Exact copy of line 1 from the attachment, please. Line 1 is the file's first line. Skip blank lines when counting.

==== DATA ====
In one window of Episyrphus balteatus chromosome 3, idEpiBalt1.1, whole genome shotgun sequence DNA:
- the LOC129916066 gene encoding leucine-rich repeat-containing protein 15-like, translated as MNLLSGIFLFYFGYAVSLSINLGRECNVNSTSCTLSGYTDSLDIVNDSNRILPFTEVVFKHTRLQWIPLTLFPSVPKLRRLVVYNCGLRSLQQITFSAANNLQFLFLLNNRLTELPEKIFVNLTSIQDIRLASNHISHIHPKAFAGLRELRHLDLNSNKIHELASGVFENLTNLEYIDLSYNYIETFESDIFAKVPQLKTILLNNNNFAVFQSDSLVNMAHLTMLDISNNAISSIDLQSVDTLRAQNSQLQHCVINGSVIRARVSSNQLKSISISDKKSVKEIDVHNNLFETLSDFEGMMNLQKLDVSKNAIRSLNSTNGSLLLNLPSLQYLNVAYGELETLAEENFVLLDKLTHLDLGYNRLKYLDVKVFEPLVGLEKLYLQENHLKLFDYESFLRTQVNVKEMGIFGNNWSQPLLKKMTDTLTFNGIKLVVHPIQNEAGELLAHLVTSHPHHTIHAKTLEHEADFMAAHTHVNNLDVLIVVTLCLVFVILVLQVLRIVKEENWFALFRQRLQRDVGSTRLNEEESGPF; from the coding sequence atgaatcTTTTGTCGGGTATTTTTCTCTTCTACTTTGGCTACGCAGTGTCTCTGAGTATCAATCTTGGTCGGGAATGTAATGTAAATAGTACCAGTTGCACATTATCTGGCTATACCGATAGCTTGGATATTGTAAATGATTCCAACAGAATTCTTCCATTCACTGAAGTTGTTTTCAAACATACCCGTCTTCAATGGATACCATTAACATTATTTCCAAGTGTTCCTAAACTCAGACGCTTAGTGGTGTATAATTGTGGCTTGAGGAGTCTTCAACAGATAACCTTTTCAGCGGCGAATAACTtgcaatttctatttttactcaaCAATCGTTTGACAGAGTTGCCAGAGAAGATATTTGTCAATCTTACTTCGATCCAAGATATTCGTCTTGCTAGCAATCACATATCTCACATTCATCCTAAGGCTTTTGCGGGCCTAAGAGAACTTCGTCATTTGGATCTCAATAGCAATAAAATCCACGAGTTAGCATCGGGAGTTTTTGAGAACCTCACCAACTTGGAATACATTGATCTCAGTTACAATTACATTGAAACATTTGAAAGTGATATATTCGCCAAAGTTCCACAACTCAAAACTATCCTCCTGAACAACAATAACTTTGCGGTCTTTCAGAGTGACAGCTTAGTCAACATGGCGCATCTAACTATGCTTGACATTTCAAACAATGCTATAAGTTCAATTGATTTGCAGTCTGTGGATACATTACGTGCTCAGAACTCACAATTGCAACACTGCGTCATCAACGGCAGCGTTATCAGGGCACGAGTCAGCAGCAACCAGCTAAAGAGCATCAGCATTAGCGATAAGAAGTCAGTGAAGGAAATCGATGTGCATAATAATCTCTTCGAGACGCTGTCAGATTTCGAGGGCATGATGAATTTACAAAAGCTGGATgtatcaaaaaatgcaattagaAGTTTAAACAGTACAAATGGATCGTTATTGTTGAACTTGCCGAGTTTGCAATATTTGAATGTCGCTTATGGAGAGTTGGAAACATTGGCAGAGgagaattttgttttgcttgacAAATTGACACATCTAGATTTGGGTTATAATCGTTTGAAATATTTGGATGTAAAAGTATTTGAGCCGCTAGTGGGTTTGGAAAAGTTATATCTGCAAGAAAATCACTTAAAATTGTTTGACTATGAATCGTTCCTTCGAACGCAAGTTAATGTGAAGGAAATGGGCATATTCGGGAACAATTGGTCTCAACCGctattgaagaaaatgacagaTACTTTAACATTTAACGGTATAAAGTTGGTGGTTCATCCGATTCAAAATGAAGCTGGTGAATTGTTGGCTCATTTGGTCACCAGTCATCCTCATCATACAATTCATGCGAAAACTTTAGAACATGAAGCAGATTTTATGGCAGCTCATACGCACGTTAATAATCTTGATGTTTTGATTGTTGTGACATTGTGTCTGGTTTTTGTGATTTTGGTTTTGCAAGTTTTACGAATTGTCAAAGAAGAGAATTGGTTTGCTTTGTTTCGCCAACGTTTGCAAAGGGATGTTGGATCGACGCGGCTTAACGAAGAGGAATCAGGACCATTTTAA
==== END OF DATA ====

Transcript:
In one window of Episyrphus balteatus chromosome 3, idEpiBalt1.1, whole genome shotgun sequence DNA: